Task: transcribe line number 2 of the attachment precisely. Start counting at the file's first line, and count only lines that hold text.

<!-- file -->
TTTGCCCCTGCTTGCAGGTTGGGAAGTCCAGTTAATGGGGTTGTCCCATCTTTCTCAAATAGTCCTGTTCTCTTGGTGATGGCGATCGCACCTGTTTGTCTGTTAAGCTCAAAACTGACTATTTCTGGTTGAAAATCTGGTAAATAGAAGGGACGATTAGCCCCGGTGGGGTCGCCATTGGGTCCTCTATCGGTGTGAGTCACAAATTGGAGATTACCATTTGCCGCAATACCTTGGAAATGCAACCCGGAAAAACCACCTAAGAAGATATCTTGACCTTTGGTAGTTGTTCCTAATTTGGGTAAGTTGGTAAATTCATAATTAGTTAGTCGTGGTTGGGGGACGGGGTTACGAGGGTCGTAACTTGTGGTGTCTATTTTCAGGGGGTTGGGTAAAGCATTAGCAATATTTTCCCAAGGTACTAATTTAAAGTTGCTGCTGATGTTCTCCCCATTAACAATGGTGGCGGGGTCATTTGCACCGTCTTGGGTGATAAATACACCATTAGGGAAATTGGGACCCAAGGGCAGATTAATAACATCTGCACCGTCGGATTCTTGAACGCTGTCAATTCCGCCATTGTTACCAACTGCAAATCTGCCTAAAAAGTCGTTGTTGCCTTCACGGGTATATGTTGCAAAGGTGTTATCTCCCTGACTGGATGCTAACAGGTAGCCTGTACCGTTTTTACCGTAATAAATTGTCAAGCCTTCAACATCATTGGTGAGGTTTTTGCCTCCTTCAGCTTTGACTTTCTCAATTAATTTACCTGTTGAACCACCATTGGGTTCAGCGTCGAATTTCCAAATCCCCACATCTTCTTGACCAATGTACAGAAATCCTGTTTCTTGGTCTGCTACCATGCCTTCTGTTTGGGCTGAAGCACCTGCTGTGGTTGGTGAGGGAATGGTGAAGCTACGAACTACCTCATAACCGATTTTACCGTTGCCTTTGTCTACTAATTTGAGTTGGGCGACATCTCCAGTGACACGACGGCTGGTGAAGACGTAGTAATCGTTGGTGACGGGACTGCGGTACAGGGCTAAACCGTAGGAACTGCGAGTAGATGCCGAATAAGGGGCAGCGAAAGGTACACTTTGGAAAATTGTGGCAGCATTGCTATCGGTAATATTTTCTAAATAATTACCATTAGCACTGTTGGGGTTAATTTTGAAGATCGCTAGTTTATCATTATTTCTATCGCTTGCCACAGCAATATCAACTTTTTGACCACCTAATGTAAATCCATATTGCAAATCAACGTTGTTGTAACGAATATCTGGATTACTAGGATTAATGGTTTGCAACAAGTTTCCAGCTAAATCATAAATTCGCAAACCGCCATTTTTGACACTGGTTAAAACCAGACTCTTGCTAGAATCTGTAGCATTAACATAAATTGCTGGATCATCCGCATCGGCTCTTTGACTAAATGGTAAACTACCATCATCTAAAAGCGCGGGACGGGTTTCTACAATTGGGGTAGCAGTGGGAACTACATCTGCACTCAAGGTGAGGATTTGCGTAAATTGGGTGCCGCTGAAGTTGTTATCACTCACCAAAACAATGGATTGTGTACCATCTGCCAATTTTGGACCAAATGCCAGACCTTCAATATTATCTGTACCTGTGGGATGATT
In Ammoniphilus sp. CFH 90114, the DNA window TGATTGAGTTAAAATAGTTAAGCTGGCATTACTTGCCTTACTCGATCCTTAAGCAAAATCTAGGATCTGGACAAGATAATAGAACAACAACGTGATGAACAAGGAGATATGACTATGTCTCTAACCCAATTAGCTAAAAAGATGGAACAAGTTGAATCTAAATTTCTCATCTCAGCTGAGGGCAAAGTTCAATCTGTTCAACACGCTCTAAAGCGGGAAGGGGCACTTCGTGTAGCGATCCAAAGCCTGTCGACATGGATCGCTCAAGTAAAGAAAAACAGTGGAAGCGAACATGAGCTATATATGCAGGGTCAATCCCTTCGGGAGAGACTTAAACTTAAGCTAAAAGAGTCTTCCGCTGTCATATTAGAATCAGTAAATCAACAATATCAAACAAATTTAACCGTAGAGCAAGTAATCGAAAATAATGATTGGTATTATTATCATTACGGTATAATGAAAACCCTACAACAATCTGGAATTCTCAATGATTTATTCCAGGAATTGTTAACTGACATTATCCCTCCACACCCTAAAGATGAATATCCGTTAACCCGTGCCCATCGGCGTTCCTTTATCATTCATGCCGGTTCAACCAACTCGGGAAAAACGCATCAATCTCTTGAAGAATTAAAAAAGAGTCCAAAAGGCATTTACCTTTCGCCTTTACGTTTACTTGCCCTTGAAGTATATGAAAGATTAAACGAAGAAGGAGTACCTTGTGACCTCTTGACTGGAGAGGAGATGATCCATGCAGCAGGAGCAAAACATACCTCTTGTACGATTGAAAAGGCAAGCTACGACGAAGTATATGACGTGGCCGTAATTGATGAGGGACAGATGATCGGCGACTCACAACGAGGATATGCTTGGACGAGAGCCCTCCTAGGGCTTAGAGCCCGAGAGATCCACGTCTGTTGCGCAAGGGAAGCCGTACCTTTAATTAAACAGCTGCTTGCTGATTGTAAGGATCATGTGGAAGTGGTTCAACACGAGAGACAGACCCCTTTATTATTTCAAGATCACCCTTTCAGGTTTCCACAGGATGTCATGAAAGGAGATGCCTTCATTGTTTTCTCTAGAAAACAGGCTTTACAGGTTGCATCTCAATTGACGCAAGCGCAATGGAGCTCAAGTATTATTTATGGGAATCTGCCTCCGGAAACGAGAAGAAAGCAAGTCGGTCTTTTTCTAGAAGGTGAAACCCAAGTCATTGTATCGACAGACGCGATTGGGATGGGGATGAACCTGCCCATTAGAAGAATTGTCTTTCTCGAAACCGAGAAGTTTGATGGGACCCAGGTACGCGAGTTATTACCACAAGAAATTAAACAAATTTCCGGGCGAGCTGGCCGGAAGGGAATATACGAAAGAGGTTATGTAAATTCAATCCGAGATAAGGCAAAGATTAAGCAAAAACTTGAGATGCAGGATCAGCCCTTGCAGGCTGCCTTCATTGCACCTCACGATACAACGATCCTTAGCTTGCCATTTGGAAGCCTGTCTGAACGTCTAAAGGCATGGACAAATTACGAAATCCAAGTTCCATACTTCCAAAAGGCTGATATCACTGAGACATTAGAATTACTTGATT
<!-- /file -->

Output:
In Ammoniphilus sp. CFH 90114, the DNA window TGATTGAGTTAAAATAGTTAAGCTGGCATTACTTGCCTTACTCGATCCTTAAGCAAAATCTAGGATCTGGACAAGATAATAGAACAACAACGTGATGAACAAGGAGATATGACTATGTCTCTAACCCAATTAGCTAAAAAGATGGAACAAGTTGAATCTAAATTTCTCATCTCAGCTGAGGGCAAAGTTCAATCTGTTCAACACGCTCTAAAGCGGGAAGGGGCACTTCGTGTAGCGATCCAAAGCCTGTCGACATGGATCGCTCAAGTAAAGAAAAACAGTGGAAGCGAACATGAGCTATATATGCAGGGTCAATCCCTTCGGGAGAGACTTAAACTTAAGCTAAAAGAGTCTTCCGCTGTCATATTAGAATCAGTAAATCAACAATATCAAACAAATTTAACCGTAGAGCAAGTAATCGAAAATAATGATTGGTATTATTATCATTACGGTATAATGAAAACCCTACAACAATCTGGAATTCTCAATGATTTATTCCAGGAATTGTTAACTGACATTATCCCTCCACACCCTAAAGATGAATATCCGTTAACCCGTGCCCATCGGCGTTCCTTTATCATTCATGCCGGTTCAACCAACTCGGGAAAAACGCATCAATCTCTTGAAGAATTAAAAAAGAGTCCAAAAGGCATTTACCTTTCGCCTTTACGTTTACTTGCCCTTGAAGTATATGAAAGATTAAACGAAGAAGGAGTACCTTGTGACCTCTTGACTGGAGAGGAGATGATCCATGCAGCAGGAGCAAAACATACCTCTTGTACGATTGAAAAGGCAAGCTACGACGAAGTATATGACGTGGCCGTAATTGATGAGGGACAGATGATCGGCGACTCACAACGAGGATATGCTTGGACGAGAGCCCTCCTAGGGCTTAGAGCCCGAGAGATCCACGTCTGTTGCGCAAGGGAAGCCGTACCTTTAATTAAACAGCTGCTTGCTGATTGTAAGGATCATGTGGAAGTGGTTCAACACGAGAGACAGACCCCTTTATTATTTCAAGATCACCCTTTCAGGTTTCCACAGGATGTCATGAAAGGAGATGCCTTCATTGTTTTCTCTAGAAAACAGGCTTTACAGGTTGCATCTCAATTGACGCAAGCGCAATGGAGCTCAAGTATTATTTATGGGAATCTGCCTCCGGAAACGAGAAGAAAGCAAGTCGGTCTTTTTCTAGAAGGTGAAACCCAAGTCATTGTATCGACAGACGCGATTGGGATGGGGATGAACCTGCCCATTAGAAGAATTGTCTTTCTCGAAACCGAGAAGTTTGATGGGACCCAGGTACGCGAGTTATTACCACAAGAAATTAAACAAATTTCCGGGCGAGCTGGCCGGAAGGGAATATACGAAAGAGGTTATGTAAATTCAATCCGAGATAAGGCAAAGATTAAGCAAAAACTTGAGATGCAGGATCAGCCCTTGCAGGCTGCCTTCATTGCACCTCACGATACAACGATCCTTAGCTTGCCATTTGGAAGCCTGTCTGAACGTCTAAAGGCATGGACAAATTACGAAATCCAAGTTCCATACTTCCAAAAGGCTGATATCACTGAGACATTAGAATTACTTGATT